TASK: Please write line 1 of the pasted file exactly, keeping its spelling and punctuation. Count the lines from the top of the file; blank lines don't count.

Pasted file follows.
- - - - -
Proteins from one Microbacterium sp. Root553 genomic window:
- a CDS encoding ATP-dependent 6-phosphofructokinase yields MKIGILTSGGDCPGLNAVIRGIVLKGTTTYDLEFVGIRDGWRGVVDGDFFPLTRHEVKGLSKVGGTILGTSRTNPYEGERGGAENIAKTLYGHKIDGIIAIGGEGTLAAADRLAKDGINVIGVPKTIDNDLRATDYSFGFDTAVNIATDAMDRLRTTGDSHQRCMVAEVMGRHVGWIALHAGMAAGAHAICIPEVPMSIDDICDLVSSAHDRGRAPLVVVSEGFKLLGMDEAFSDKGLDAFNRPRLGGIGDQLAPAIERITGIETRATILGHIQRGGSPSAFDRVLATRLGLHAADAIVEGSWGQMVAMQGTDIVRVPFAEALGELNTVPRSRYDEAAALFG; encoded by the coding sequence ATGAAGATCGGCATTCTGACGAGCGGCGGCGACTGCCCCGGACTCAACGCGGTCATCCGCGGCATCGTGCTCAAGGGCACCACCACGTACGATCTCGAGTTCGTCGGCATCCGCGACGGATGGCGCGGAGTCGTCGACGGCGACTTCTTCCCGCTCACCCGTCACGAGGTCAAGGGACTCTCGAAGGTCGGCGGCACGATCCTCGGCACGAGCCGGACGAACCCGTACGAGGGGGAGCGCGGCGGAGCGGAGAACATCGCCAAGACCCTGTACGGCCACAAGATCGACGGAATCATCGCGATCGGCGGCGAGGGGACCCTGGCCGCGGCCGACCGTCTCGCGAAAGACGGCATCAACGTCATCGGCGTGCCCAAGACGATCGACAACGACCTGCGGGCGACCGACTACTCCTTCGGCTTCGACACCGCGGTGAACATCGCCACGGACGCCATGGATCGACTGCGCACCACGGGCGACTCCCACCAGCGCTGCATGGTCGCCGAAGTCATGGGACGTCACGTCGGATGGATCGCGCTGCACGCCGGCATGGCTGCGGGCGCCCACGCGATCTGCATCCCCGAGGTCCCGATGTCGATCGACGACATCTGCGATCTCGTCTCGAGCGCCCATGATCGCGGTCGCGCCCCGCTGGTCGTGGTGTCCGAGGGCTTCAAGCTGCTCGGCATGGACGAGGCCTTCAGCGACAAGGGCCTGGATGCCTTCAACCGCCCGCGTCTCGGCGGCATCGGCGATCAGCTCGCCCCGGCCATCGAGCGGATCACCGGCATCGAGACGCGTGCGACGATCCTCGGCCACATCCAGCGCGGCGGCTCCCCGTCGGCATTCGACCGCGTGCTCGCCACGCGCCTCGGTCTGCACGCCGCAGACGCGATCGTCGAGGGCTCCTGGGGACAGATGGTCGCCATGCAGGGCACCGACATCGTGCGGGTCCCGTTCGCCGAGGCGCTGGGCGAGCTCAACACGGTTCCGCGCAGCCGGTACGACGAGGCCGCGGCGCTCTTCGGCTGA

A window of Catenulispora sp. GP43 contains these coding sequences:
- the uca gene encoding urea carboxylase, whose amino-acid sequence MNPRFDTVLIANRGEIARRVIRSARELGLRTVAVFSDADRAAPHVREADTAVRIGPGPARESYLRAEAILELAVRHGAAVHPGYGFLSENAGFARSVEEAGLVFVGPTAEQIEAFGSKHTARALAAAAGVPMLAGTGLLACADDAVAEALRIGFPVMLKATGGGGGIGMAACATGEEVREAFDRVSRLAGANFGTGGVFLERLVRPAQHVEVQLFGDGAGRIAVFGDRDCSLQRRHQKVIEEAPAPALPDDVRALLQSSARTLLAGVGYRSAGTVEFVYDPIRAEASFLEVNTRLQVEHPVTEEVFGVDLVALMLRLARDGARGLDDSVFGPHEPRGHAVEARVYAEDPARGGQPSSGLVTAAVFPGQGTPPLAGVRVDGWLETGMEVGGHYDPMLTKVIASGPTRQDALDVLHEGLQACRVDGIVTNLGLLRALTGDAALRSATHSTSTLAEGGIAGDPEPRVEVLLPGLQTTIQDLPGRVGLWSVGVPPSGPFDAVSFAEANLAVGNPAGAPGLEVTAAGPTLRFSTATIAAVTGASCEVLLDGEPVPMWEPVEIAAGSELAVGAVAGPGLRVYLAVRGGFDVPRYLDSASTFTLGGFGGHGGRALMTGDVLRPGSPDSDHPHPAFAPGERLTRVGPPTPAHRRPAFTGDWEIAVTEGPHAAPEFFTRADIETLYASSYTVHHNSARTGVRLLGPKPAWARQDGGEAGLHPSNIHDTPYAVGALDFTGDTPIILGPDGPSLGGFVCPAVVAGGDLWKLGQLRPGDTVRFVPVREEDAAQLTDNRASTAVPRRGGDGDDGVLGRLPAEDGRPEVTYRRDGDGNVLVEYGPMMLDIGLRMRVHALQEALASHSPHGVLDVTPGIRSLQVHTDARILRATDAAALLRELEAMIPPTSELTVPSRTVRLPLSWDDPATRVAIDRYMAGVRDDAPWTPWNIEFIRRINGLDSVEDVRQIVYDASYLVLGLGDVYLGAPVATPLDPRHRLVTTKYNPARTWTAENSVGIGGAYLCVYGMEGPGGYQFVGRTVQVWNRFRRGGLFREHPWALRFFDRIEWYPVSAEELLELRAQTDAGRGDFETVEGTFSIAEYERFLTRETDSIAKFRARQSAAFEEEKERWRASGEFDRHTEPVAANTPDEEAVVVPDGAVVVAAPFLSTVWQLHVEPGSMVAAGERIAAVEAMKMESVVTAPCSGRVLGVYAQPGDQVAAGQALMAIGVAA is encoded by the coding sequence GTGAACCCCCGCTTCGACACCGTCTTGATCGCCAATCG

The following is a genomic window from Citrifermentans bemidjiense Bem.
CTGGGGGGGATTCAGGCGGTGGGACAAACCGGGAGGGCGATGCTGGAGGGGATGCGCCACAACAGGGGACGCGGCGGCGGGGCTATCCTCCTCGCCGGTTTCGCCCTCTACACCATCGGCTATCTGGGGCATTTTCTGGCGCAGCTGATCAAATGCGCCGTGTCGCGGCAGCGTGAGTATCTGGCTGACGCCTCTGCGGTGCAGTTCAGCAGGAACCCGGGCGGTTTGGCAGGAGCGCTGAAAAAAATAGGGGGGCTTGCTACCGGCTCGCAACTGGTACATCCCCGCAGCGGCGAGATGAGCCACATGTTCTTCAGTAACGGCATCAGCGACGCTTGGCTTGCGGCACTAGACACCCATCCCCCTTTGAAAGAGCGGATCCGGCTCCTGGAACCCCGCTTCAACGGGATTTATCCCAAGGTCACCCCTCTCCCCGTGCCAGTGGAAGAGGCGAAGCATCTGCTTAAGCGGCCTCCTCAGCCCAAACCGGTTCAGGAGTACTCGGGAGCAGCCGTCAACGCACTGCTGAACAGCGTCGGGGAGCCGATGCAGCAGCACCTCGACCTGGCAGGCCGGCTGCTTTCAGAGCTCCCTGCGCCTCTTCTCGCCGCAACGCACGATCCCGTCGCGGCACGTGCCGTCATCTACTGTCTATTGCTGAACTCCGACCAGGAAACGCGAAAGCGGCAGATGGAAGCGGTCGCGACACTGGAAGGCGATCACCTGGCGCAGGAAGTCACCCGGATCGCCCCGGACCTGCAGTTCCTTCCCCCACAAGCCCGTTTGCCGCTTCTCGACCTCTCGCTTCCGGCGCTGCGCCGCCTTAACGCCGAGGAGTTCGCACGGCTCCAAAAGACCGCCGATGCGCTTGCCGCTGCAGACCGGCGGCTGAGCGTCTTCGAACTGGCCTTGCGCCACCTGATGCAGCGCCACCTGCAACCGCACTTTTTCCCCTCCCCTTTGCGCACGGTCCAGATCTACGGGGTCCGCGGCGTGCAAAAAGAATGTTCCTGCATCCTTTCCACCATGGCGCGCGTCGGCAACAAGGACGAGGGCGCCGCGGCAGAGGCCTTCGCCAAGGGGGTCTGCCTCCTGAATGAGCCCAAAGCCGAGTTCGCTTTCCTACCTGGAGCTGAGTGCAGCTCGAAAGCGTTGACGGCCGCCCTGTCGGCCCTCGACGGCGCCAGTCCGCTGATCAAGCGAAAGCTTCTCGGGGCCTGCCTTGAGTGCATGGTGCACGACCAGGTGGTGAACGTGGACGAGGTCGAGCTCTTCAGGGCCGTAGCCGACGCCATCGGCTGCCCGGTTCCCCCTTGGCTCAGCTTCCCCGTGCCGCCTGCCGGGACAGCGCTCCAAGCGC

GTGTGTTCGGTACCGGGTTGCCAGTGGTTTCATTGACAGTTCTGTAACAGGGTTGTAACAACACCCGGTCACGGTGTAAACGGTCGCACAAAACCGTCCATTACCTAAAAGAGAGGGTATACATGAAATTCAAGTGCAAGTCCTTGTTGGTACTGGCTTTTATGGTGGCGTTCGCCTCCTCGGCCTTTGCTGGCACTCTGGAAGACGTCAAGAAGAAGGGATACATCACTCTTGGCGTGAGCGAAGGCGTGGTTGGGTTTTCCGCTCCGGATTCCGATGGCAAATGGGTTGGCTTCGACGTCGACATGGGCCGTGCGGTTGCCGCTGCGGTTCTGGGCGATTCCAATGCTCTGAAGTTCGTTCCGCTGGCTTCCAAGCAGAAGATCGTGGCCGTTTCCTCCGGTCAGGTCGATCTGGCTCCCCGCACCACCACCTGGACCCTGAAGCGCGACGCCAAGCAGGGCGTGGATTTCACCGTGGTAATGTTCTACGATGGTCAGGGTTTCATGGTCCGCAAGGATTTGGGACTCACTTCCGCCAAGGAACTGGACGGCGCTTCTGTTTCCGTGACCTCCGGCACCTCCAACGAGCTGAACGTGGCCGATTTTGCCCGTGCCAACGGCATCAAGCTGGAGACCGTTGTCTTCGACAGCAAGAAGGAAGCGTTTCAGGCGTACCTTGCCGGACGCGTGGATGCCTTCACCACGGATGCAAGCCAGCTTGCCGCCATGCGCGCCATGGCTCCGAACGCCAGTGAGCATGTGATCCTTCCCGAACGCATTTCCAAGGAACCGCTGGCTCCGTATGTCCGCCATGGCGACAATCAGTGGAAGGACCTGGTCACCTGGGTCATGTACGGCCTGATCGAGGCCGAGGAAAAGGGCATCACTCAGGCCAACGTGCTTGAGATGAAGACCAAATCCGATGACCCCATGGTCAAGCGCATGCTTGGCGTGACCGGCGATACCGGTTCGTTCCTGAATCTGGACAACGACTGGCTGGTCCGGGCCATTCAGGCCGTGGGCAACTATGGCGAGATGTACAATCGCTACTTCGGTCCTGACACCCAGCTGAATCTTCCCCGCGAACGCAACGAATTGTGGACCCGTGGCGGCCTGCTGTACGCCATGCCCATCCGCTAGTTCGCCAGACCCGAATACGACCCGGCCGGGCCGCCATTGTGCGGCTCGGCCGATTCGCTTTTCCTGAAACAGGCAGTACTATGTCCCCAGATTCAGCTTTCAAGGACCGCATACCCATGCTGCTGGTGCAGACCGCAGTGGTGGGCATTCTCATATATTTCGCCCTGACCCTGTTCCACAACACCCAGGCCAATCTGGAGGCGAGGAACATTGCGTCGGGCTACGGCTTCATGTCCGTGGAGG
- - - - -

Proteins from one Microbacterium sp. Root553 genomic window: